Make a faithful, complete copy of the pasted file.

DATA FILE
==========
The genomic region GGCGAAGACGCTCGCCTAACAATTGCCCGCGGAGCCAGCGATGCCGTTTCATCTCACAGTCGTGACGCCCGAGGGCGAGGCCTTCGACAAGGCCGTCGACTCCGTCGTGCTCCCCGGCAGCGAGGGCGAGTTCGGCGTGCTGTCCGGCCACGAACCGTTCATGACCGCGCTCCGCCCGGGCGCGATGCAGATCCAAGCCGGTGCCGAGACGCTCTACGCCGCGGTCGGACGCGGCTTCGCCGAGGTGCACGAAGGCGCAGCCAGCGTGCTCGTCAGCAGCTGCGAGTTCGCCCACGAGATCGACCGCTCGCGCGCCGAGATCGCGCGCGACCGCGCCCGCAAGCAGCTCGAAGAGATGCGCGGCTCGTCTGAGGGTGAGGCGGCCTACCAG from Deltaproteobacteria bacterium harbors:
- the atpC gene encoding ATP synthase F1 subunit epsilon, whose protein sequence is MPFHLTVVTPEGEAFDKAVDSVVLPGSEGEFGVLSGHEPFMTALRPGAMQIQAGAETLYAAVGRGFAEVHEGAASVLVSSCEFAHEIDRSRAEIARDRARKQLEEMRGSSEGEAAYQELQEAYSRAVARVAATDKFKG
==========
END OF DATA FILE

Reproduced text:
The genomic region GGCGAAGACGCTCGCCTAACAATTGCCCGCGGAGCCAGCGATGCCGTTTCATCTCACAGTCGTGACGCCCGAGGGCGAGGCCTTCGACAAGGCCGTCGACTCCGTCGTGCTCCCCGGCAGCGAGGGCGAGTTCGGCGTGCTGTCCGGCCACGAACCGTTCATGACCGCGCTCCGCCCGGGCGCGATGCAGATCCAAGCCGGTGCCGAGACGCTCTACGCCGCGGTCGGACGCGGCTTCGCCGAGGTGCACGAAGGCGCAGCCAGCGTGCTCGTCAGCAGCTGCGAGTTCGCCCACGAGATCGACCGCTCGCGCGCCGAGATCGCGCGCGACCGCGCCCGCAAGCAGCTCGAAGAGATGCGCGGCTCGTCTGAGGGTGAGGCGGCCTACCAG from Deltaproteobacteria bacterium harbors:
- the atpC gene encoding ATP synthase F1 subunit epsilon, whose protein sequence is MPFHLTVVTPEGEAFDKAVDSVVLPGSEGEFGVLSGHEPFMTALRPGAMQIQAGAETLYAAVGRGFAEVHEGAASVLVSSCEFAHEIDRSRAEIARDRARKQLEEMRGSSEGEAAYQELQEAYSRAVARVAATDKFKG